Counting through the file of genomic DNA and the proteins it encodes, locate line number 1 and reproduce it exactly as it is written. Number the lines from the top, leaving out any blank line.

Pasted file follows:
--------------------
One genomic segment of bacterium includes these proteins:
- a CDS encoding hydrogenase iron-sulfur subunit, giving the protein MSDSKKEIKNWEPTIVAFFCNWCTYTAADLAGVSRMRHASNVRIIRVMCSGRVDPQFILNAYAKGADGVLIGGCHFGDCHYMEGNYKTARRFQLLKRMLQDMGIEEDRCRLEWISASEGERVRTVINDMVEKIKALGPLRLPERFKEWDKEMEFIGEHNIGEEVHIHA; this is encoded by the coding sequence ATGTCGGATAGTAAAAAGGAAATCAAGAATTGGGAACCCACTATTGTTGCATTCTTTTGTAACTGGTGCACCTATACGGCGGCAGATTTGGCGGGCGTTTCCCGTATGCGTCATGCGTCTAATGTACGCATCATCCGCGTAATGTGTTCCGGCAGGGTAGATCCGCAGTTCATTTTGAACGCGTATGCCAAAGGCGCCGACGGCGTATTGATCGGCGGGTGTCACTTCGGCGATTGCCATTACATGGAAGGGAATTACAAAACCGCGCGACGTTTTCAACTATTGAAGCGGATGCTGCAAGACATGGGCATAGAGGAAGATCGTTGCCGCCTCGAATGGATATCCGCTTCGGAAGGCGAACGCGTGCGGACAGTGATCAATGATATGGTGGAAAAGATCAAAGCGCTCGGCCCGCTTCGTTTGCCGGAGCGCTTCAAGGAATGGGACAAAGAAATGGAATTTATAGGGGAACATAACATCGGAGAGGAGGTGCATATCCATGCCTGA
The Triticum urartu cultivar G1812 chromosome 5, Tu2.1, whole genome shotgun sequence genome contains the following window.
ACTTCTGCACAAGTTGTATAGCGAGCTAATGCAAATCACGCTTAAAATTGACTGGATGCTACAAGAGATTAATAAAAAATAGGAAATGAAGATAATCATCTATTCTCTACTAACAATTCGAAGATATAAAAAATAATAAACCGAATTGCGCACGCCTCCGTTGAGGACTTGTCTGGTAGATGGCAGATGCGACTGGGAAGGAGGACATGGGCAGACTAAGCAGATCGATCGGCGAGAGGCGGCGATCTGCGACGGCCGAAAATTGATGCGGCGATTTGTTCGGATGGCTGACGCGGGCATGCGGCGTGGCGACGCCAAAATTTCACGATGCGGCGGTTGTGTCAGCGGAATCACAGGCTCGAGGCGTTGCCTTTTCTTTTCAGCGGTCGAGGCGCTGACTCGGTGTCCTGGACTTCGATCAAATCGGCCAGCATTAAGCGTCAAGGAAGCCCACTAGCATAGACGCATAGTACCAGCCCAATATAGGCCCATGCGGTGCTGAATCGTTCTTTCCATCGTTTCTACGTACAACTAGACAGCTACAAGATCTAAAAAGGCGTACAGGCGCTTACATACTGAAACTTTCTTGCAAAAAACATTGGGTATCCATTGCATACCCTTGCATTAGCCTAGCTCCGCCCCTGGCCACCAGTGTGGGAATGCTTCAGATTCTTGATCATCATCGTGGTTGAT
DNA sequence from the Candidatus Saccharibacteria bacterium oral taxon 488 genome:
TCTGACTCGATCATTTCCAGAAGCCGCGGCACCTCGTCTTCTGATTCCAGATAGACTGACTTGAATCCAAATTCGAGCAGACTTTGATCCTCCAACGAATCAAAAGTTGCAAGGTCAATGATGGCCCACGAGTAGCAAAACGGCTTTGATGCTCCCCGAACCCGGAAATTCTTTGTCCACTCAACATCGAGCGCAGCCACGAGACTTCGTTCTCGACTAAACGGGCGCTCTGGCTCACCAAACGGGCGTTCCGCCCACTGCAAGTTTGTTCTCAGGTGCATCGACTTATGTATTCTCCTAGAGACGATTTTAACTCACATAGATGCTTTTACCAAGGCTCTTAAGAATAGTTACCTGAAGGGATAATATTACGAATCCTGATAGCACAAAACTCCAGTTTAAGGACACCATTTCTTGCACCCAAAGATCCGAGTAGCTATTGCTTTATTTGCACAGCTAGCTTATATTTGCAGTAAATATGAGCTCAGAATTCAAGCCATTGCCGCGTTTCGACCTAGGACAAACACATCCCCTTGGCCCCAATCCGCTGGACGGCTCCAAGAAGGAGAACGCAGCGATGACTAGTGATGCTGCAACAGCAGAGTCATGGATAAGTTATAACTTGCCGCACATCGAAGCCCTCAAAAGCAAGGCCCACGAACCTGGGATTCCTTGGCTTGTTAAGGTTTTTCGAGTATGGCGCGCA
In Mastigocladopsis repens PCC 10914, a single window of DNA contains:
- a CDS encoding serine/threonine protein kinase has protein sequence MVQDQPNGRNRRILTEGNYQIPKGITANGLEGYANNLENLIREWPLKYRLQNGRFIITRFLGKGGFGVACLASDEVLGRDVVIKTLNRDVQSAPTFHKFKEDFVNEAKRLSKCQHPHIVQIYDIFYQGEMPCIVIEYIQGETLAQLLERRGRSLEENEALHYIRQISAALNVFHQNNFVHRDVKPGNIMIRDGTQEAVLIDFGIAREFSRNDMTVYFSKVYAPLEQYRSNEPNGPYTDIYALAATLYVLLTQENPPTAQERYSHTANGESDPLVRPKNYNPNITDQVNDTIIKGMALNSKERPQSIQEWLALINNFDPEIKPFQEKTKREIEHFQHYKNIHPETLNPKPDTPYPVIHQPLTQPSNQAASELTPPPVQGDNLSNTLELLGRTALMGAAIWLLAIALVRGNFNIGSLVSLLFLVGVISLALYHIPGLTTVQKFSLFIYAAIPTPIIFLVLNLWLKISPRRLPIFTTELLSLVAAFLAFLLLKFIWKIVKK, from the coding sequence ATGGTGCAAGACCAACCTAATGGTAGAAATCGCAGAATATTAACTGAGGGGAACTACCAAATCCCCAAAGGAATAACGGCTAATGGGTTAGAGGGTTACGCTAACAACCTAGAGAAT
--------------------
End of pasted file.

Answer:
One genomic segment of bacterium includes these proteins: